In nonprofit organizations that create cultural events, particularly museums and historic sites, we like to think that everyone in the general public is our audience. That’s the great potential — that every soul who lives on earth will wander through our doors and be enamored with what we have to offer.
That’s not true, of course.
Challenges in Reaching an Audience
People have to know we exist, be able to find us, have time to devote to the event or exhibits, and be able to visit when the facility is open or the event is occurring. Plus, if there is a fee, they need to be able to afford it. They also need to be interested in what we have to offer and be able to consume it. (No-touch museums, for example, can be difficult for those who are blind or vision-impaired to enjoy.)
That’s a lot of challenges for a museum or other cultural nonprofit to overcome in attracting an audience.
Rather than attempt to attract the elusive “everyone,” we need to figure out which audience is likely to be most interested in attending a particular event, program, or exhibit and find ways to reach them. Where do they hang out? How do they communicate?
And then try to figure out how to reach them.
This is harder than it sounds because if you don’t belong in some way to that audience, and if you don’t know someone in that audience, it can be difficult to convince them that your event is worth their time.
Be Creative in Reaching Your Audience
You’ll need to be creative in your efforts to reach specific audiences. Here’s an example from the field of social services.
My husband spent a couple of years working as a housing case manager for homeless people. How do you reach people who are without an address in order to let them know about your services? One of the places my husband left information was in bars. Sounds unconventional, but bars are open to anyone and fairly nonjudgmental about it, so this turned out to be an effective way for him to find potential clients.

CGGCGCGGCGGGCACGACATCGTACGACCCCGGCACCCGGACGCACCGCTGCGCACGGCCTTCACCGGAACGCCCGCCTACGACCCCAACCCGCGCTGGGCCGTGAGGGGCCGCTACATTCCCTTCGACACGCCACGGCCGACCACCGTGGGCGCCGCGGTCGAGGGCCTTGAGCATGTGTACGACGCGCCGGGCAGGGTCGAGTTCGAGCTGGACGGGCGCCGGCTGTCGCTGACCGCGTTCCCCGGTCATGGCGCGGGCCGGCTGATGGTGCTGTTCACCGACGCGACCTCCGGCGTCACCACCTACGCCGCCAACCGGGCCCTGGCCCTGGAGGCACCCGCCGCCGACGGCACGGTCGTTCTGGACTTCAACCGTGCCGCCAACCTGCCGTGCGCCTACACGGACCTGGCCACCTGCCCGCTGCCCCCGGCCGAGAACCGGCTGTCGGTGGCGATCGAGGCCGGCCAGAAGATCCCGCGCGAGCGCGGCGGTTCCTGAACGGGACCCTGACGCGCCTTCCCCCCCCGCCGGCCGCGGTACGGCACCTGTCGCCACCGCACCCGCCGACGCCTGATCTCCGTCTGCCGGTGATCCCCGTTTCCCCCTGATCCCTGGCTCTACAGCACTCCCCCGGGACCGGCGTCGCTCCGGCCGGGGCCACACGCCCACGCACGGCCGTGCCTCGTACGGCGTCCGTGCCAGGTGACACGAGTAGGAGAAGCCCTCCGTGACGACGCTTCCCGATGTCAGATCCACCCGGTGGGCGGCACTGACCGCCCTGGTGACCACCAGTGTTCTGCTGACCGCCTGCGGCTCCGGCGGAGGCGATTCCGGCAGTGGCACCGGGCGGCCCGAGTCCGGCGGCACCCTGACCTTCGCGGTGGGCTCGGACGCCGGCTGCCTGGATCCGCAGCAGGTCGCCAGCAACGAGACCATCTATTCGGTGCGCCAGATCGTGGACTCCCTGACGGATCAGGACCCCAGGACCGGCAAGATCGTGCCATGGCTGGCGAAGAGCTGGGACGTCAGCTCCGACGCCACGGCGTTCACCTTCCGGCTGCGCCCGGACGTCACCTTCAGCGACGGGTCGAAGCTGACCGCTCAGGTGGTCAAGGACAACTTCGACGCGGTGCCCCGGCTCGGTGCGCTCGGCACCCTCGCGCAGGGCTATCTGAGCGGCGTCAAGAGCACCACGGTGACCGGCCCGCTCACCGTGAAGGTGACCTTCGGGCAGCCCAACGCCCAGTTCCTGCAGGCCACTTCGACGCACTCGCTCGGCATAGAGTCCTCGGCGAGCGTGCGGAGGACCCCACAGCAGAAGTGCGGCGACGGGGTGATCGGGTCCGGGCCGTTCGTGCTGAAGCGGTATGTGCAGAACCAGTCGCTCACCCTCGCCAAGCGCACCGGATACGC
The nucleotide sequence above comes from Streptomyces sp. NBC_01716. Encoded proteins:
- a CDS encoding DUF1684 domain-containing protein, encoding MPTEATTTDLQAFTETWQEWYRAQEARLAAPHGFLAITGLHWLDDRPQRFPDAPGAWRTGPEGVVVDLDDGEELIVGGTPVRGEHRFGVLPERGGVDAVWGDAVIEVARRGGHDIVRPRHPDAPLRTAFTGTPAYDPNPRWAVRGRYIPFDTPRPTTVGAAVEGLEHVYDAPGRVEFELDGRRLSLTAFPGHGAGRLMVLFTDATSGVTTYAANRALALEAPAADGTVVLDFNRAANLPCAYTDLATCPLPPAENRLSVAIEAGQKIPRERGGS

The Long-Term Strategy for Building Audiences
When you focus on a specific audience, especially a super niche one, don’t feel guilty about everyone you might be leaving out. Your cultural organization is in this for the long haul (I hope!). For this event at this time, you have this audience; for an event or exhibit a year from now, you’ll have a different audience. So, you might be focused on new immigrants today, but later your audience will be gamers, and after that, you’ll do something that speaks to fiber artists.
I’ve learned this long-term strategy through my years in working at a county museum that is based in the county seat, the largest city in the county. It’s easy to focus on the history of the county seat because, as the most populous city in the county, there is a lot of history to cover. But, we are always conscious of serving the entire county and work to share and reach the other communities within the county. With limited resources and a small staff, we can’t cover the entire county all day, every day, but we move around our annual event regularly and work on projects that have county-wide impact.
Think about audiences in this way for your museum or cultural organization. If you’re worried you’ll miss an important group, create a long-term calendar (3-5 years) showing which audiences you’d like to reach.
If you know you’d like to design an event in 2 or 3 years for the local Hispanic population, start working to build relationships with community members long before your planned event. (Tip: One of the most effective ways to develop a specific audience is to have them help you build an exhibit or design an event.)
Choosing to focus on a specific audience and giving them your undivided attention through your event will help create long-term supporters of your organization. You don’t have to attract everyone all at once.
When you stop trying to reach everyone, you’ll often discover your targeted event attracts audience members you didn’t expect. (Curious how it works that way, isn’t it?)
Mission, Income, Audience
Here’s an infographic I designed to help organizations stay on-mission and figure out income and audience for the activities they are planning. I hope it simplifies your program planning.